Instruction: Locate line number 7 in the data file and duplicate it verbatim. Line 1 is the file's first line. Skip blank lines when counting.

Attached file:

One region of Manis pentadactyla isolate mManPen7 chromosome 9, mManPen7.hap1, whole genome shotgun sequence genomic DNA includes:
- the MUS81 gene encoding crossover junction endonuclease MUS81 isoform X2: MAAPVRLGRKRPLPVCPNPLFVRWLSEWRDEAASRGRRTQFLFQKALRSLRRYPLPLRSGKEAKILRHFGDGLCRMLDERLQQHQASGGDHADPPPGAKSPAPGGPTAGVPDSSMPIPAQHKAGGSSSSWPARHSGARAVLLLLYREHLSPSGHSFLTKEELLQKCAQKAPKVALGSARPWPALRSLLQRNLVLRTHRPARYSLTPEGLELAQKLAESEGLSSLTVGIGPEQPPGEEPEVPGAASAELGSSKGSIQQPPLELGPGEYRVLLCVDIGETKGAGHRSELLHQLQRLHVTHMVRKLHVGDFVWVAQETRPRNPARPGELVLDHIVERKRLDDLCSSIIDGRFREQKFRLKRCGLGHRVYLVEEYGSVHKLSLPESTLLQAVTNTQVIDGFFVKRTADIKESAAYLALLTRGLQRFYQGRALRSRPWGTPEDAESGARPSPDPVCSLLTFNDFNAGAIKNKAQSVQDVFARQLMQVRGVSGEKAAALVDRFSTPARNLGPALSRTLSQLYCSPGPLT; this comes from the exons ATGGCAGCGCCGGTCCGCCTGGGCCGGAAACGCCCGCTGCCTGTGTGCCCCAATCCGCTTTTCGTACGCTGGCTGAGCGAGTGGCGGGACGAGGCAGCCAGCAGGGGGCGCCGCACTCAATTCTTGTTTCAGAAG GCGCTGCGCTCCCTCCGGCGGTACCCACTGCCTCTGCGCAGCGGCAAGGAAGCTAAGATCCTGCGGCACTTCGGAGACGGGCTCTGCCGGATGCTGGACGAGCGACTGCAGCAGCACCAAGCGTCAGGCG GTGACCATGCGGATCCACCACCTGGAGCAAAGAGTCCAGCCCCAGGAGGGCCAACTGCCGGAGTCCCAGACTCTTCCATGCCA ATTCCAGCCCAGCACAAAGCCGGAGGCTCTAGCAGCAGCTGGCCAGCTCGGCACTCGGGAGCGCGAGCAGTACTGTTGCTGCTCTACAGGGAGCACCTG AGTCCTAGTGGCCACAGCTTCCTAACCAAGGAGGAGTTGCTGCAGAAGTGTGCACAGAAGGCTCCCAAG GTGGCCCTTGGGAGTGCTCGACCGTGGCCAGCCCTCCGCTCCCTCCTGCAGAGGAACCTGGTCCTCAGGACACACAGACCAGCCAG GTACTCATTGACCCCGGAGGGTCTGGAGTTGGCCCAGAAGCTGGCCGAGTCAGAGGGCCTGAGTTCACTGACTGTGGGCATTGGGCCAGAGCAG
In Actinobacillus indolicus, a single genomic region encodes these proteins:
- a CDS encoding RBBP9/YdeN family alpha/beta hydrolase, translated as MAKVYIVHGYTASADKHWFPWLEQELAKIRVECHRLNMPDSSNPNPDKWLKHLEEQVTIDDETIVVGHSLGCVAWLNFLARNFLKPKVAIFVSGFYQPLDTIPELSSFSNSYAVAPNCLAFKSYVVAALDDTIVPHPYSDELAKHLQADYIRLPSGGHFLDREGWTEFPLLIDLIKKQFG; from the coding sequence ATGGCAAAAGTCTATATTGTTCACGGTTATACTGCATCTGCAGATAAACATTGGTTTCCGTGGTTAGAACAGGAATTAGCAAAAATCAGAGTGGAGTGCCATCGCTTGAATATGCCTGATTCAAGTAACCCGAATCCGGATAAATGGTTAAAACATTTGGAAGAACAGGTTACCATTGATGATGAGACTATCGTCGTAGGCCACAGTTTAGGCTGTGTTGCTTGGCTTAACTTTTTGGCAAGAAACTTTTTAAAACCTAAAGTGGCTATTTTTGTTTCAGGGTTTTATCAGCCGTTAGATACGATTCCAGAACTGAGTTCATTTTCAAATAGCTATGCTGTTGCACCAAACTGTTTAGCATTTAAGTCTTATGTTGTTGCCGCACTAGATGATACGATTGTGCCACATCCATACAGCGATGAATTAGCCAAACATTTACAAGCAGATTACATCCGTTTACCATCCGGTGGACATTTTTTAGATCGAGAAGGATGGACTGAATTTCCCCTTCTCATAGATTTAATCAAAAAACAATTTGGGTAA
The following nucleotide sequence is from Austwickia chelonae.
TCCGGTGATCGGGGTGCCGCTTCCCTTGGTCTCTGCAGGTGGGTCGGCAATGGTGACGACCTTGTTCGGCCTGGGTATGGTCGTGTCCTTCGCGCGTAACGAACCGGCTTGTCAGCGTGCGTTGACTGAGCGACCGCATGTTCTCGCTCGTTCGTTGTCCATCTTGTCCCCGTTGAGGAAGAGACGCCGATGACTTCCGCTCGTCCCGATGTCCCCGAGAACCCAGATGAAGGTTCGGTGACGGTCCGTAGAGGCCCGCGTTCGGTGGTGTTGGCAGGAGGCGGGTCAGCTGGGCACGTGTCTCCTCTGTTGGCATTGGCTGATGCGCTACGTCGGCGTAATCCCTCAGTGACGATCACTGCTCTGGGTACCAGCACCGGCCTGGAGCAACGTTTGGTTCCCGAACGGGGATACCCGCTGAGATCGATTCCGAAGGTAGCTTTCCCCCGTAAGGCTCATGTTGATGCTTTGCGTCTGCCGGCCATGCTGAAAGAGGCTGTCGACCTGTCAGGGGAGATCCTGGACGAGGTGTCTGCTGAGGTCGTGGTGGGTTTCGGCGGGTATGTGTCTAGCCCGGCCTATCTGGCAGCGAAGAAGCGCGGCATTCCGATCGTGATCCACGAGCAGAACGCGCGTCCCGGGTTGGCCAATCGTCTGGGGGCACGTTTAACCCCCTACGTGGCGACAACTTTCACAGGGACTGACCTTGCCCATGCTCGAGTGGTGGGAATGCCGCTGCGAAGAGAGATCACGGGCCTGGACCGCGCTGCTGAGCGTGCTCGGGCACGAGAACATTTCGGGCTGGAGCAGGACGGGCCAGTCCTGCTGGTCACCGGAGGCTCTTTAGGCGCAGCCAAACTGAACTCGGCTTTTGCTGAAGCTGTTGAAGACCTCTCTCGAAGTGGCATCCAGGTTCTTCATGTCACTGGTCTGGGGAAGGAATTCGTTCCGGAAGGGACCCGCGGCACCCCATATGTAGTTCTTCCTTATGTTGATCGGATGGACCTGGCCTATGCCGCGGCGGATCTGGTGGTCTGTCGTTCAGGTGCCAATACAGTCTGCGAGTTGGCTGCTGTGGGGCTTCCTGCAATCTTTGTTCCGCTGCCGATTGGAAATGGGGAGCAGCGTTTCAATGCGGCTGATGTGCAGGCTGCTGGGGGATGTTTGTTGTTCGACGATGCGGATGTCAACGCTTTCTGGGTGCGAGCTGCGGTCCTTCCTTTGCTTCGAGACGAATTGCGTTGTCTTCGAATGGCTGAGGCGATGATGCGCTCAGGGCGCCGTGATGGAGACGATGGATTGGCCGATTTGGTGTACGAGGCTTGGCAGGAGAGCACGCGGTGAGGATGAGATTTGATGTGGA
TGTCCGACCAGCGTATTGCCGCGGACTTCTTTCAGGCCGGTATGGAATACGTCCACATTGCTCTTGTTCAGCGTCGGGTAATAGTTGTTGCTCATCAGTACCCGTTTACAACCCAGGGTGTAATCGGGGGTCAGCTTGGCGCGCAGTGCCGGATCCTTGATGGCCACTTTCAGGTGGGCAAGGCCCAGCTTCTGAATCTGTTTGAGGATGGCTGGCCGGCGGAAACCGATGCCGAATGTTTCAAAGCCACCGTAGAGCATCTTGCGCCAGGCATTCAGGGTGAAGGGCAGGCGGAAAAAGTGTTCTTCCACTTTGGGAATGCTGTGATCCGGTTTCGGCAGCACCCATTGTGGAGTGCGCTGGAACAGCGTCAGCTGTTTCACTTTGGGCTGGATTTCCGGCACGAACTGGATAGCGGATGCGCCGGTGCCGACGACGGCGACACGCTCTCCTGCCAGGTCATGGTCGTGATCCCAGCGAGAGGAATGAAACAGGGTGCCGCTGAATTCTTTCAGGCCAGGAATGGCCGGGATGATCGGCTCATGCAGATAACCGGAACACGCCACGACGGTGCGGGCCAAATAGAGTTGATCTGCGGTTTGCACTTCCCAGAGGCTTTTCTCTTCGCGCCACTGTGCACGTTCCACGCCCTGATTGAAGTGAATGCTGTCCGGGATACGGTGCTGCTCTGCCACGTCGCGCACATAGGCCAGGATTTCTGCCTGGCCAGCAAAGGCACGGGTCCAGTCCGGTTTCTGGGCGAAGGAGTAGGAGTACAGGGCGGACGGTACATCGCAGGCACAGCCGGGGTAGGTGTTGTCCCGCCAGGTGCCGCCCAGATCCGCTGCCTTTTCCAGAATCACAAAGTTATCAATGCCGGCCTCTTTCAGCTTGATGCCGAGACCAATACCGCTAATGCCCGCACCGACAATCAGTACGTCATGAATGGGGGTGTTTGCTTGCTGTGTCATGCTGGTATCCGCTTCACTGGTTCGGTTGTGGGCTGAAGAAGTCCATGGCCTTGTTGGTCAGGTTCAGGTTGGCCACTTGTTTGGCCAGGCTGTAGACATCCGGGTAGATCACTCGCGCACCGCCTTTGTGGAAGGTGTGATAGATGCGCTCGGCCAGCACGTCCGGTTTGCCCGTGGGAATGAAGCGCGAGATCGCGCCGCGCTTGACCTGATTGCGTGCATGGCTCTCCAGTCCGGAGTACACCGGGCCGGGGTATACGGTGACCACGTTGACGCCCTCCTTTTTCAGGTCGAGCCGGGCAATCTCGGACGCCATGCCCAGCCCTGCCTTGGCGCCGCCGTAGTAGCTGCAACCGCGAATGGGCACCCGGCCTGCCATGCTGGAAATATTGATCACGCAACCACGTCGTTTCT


TGTCCGACCAGCGTATTGCCGCGGACTTCTTTCAGGCCGGTATGGAATACGTCCACATTGCTCTTGTTCAGCGTCGGGTAATAGTTGTTGCTCATCAGTACCCGTTTACAACCCAGGGTGTAATCGGGGGTCAGCTTGGCGCGCAGTGCCGGATCCTTGATGGCCACTTTCAGGTGGGCAAGGCCCAGCTTCTGAATCTGTTTGAGGATGGCTGGCCGGCGGAAACCGATGCCGAATGTTTCAAAGCCACCGTAGAGCATCTTGCGCCAGGCATTCAGGGTGAAGGGCAGGCGGAAAAAGTGTTCTTCCACTTTGGGAATGCTGTGATCCGGTTTCGGCAGCACCCATTGTGGAGTGCGCTGGAACAGCGTCAGCTGTTTCACTTTGGGCTGGATTTCCGGCACGAACTGGATAGCGGATGCGCCGGTGCCGACGACGGCGACACGCTCTCCTGCCAGGTCATGGTCGTGATCCCAGCGAGAGGAATGAAACAGGGTGCCGCTGAATTCTTTCAGGCCAGGAATGGCCGGGATGATCGGCTCATGCAGATAACCGGAACACGCCACGACGGTGCGGGCCAAATAGAGTTGATCTGCGGTTTGCACTTCCCAGAGGCTTTTCTCTTCGCGCCACTGTGCACGTTCCACGCCCTGATTGAAGTGAATGCTGTCCGGGATACGGTGCTGCTCTGCCACGTCGCGCACATAGGCCAGGATTTCTGCCTGGCCAGCAAAGGCACGGGTCCAGTCCGGTTTCTGGGCGAAGGAGTAGGAGTACAGGGCGGACGGTACATCGCAGGCACAGCCGGGGTAGGTGTTGTCCCGCCAGGTGCCGCCCAGATCCGCTGCCTTTTCCAGAATCACAAAGTTATCAATGCCGGCCTCTTTCAGCTTGATGCCGAGACCAATACCGCTAATGCCCGCACCGACAATCAGTACGTCATGAATGGGGGTGTTTGCTTGCTGTGTCATGCTGGTATCCGCTTCACTGGTTCGGTTGTGGGCTGAAGAAGTCCATGGCCTTGTTGGTCAGGTTCAGGTTGGCCACTTGTTTGGCCAGGCTGTAGACATCCGGGTAGATCACTCGCGCACCGCCTTTGTGGAAGGTGTGATAGATGCGCTCGGCCAGCACGTCCGGTTTGCCCGTGGGAATGAAGCGCGAGATCGCGCCGCGCTTGACCTGATTGCGTGCATGGCTCTCCAGTCCGGAGTACACCGGGCCGGGGTATACGGTGACCACGTTGACGCCCTCCTTTTTCAGGTCGAGCCGGGCAATCTCGGACGCCATGCCCAGCCCTGCCTTGGCGCCGCCGTAGTAGCTGCAACCGCGAATGGGCACCCGGCCTGCCATGCTGGAAATATTGATCACGCAACCACGTCGTTTCT